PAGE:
AiM  Vol.7 No.9 , September 2017
Evaluation of Contamination of Hands of the Medical Students in a Medical Teaching Tertiary Care Hospital
ABSTRACT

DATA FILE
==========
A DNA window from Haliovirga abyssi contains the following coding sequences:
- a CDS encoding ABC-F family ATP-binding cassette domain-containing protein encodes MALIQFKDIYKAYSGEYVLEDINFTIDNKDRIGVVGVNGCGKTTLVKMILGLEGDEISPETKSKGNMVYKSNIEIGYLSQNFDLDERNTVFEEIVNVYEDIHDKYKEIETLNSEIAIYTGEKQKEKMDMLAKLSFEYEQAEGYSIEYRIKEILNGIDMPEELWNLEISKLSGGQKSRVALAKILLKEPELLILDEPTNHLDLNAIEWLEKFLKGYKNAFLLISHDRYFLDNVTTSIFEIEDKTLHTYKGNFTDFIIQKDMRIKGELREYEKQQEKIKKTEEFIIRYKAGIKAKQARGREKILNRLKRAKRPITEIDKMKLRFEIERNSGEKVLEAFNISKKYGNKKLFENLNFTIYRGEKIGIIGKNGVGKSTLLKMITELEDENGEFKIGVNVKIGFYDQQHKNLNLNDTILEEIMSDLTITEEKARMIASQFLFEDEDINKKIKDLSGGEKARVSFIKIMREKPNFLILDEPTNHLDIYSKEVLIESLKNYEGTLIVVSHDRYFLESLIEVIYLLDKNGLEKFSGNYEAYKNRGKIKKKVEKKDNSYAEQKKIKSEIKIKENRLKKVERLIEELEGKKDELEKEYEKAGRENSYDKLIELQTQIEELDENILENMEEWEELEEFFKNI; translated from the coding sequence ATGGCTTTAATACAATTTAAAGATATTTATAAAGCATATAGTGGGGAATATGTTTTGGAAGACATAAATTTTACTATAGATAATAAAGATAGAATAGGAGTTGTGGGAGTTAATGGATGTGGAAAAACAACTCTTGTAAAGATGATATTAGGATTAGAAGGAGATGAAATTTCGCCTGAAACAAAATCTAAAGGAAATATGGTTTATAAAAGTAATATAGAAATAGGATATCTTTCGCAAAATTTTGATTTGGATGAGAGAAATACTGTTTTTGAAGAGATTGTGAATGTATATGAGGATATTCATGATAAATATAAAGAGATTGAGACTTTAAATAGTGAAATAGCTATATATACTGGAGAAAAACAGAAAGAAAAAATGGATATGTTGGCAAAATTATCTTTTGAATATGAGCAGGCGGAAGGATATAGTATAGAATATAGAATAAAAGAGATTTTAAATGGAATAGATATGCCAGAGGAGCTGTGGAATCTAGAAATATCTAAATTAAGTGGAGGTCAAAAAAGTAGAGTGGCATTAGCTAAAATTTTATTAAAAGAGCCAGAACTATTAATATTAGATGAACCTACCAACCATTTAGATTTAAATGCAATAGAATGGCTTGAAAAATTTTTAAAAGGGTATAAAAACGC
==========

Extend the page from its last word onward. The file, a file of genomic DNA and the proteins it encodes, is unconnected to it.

Background: In the hospital, patients are often exposed to multiple procedures, invasive devices etc., increasing their chances of contracting such potential pathogens. Most of the time these potential pathogens exhibit multiple drug resistance. Aim: In view of the above factors, this study was undertaken to determine the rate of colonization of potential bacterial pathogens in the hands of final year MBBS undergraduate students. As per their clinical teaching curriculum, they visit the wards/ICU/OT, etc. on a daily basis. Method: Samples were collected from the hands of final year MBBS undergraduate students. The samples were collected by rubbing a saline wet swab stick onto the hands of the students and were inoculated onto nutrient agar plates for 18 - 24 hours at 37°C aerobically. Bacterial isolates were identified till species level by performing gram staining and biochemical reactions. Antibiotic susceptibility testing was done by Kirby-baur disc diffusion method as per CLSI guidelines 2016. Conclusion: 103 samples were collected from hands of final year undergraduate MBBS students by swab culture method. 38 showed growth and 65 showed no growth. Out of 38 isolates, 36 were Gram positive cocci and 2 were Gram positive bacilli. No Gram negative bacilli were isolated. Amongst 36 Gram positive cocci, 16 were coagulase positive Staphylococcus aureus and 20 were Coagulase negative Staphylococci (CoNS). 14 Staphylococcus aureus out of 16 were methicillin sensitive and 2 were methicillin resistant Staphylococcus aureus (MRSA). Out of 16 Staphylococcus aureus, 1 isolate showed Inducible Clindamycin Resistance (iMLSB phenotype) and 6 isolates showed complete resistance to erythromycin and clindamycin (constitutive MLSB phenotype). 1 Staphylococcus aureus which was Inducible Clindamycin Resistance (iMLSB phenotype) was also methicillin resistant.